But there were going to be challenges, on and off track, to the seemingly unstoppable Coors Ford. At the third race of the season at Rockingham, Elliott lost a tire, slugged the wall a ton, and limped his car back to the pits. He would be limping awhile himself as well, after fracturing a leg in the wreck. Bill bounced back from the injury, not only driving in the next race on the schedule at Atlanta, but winning it in convincing fashion.
The Chevy teams were complaining loud and long that the Thunderbirds had an unfair advantage on the big tracks, and just like they did this year, NASCAR caved into the complaints and changed the rules. The rule change that went into effect April 29th required the Fords to run a roof height ½-inch higher, while allowing the Chevys to lower their roofline the same amount. To that point there had been eight races. Chevys had won 5 of them and Ford 3, with Elliott being the only Ford driver to win. Again, is this sounding at all familiar?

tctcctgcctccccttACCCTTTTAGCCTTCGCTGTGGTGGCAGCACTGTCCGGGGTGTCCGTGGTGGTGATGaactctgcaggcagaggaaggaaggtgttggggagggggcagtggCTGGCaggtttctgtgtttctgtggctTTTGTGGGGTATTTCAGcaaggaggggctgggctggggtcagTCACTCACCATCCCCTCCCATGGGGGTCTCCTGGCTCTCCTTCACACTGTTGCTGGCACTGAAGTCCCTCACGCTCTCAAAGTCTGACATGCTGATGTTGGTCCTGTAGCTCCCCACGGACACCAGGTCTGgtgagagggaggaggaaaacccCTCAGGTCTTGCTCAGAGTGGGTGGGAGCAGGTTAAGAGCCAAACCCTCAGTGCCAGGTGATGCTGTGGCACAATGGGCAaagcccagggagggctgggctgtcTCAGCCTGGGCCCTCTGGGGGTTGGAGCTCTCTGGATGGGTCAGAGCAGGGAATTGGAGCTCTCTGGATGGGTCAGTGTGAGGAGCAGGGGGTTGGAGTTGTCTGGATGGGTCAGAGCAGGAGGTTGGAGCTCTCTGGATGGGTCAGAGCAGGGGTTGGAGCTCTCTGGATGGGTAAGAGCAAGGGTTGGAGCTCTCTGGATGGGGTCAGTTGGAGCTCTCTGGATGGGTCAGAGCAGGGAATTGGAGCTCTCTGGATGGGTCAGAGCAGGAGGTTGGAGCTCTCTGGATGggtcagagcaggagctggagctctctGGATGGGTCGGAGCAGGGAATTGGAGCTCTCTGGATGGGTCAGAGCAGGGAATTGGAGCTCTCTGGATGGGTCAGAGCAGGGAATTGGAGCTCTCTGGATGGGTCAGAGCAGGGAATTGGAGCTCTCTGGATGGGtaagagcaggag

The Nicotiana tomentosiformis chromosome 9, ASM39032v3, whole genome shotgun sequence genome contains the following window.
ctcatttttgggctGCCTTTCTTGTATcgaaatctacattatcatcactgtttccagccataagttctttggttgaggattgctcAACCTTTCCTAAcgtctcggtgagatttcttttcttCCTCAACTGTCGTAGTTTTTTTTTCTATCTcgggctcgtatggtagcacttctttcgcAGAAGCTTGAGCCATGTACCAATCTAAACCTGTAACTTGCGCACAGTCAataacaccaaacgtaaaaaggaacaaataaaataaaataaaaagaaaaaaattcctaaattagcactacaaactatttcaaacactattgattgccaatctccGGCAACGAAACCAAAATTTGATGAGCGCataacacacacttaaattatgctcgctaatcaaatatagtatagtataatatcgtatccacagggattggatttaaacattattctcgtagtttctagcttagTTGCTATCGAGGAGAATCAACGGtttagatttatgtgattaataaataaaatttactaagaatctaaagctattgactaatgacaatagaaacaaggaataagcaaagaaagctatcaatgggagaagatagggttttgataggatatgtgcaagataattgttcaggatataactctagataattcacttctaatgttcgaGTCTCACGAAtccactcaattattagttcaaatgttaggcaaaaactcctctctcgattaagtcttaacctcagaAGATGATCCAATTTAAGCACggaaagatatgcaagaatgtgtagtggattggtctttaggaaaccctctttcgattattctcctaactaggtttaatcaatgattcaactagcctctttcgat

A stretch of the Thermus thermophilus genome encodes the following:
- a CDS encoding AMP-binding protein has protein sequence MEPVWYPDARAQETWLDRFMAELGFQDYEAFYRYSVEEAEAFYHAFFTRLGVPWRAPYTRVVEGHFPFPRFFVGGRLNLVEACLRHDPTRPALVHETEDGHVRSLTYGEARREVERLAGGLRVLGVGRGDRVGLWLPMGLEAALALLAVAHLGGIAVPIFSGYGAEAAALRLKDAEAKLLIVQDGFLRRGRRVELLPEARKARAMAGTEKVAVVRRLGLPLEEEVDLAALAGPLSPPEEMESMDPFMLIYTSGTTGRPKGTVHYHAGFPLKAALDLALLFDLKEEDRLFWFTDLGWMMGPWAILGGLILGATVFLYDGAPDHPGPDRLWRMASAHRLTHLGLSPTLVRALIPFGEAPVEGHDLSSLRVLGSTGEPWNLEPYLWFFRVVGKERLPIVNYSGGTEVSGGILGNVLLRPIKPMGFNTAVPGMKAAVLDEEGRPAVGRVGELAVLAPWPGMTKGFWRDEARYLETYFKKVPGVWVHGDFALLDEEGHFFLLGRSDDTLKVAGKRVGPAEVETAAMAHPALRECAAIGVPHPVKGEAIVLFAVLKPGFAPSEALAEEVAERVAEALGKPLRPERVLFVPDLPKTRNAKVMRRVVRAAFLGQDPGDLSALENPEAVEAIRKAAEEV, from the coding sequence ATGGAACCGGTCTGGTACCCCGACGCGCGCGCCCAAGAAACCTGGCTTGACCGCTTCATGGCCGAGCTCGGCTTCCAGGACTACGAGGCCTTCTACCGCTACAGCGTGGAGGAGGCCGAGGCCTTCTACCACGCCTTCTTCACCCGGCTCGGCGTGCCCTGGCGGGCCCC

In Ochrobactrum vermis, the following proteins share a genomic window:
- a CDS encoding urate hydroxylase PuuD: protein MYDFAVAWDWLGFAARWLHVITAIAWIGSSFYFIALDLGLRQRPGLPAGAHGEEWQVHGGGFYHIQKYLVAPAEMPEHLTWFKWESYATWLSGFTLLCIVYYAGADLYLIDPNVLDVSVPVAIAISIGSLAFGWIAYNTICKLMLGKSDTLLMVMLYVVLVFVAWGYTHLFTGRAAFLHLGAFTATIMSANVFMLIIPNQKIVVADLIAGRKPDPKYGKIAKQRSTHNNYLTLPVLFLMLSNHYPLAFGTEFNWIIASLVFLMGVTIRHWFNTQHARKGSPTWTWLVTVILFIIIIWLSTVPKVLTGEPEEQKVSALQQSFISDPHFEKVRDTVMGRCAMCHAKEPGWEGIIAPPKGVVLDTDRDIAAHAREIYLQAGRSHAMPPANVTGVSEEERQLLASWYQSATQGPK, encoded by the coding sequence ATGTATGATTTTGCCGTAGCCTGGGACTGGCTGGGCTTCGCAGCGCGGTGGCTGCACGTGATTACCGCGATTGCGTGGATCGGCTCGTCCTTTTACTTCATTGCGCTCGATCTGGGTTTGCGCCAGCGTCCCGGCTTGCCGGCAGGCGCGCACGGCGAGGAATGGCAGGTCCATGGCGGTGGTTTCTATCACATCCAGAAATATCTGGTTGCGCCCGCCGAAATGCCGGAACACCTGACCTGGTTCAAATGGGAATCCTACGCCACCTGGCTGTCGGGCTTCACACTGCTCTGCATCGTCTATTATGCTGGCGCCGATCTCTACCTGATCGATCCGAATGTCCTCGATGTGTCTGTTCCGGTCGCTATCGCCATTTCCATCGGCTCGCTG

The next race after the rules changes went into effect was the Winston 500 at Talladega, the second race of the Winston Million. Elliott and his crew shrugged off the rule changes and shattered the qualifying record, posting a 209.398 speed to take the pole. Cale Yarborough was over 3.5 MPH behind, sitting on the outside pole. Elliott was running in third place, saving his car, when disaster struck. A heavy cloud of white smoke belched out of the nine car, and it looked to all the world like one of Ernie Elliott's potent mills had puked its guts. Bill coasted to the pits and Ernie was able to diagnose the problem as a broken oil fitting. Repairs were made, but by the time Elliott returned to the track he was a tick over two seconds to going two laps down to race leader Kyle Petty. It seemed only some well timed caution flags could put Bill back into contention, but no yellow flags flew. Amazingly, a certain red and white Thunderbird sure did. Elliott began running a string of 205 MPH laps and made up a full lap on the field, but he was still almost 2.66 miles behind the leader and the tires on his Thunderbird were getting worn. Still, that Coors Ford charged on as fast and relentlessly as the worst pursuing monster of your childhood nightmares, shrieking in indignation as it continued to click off laps in the 204 mile per hour range as the stunned fans watched the most incredible come back run in the history of the sport. On lap 145, Bill passed Cale Yarborough like that other car was dragging a pair of boat anchors, and shot into the lead. A caution flag finally flew on lap 159 allowing Elliott to pit for tires and fuel. Nine laps later he retook the lead, and waved a polite good bye to the rest of the field on his way off to the checkers. Elliott needed to win only one of the two remaining races in the Winston Million to claim the prize. Running the way he was that day, there wasn't a sober man who would have bet against him, and that was the day Bill Elliott became Awesome Bill.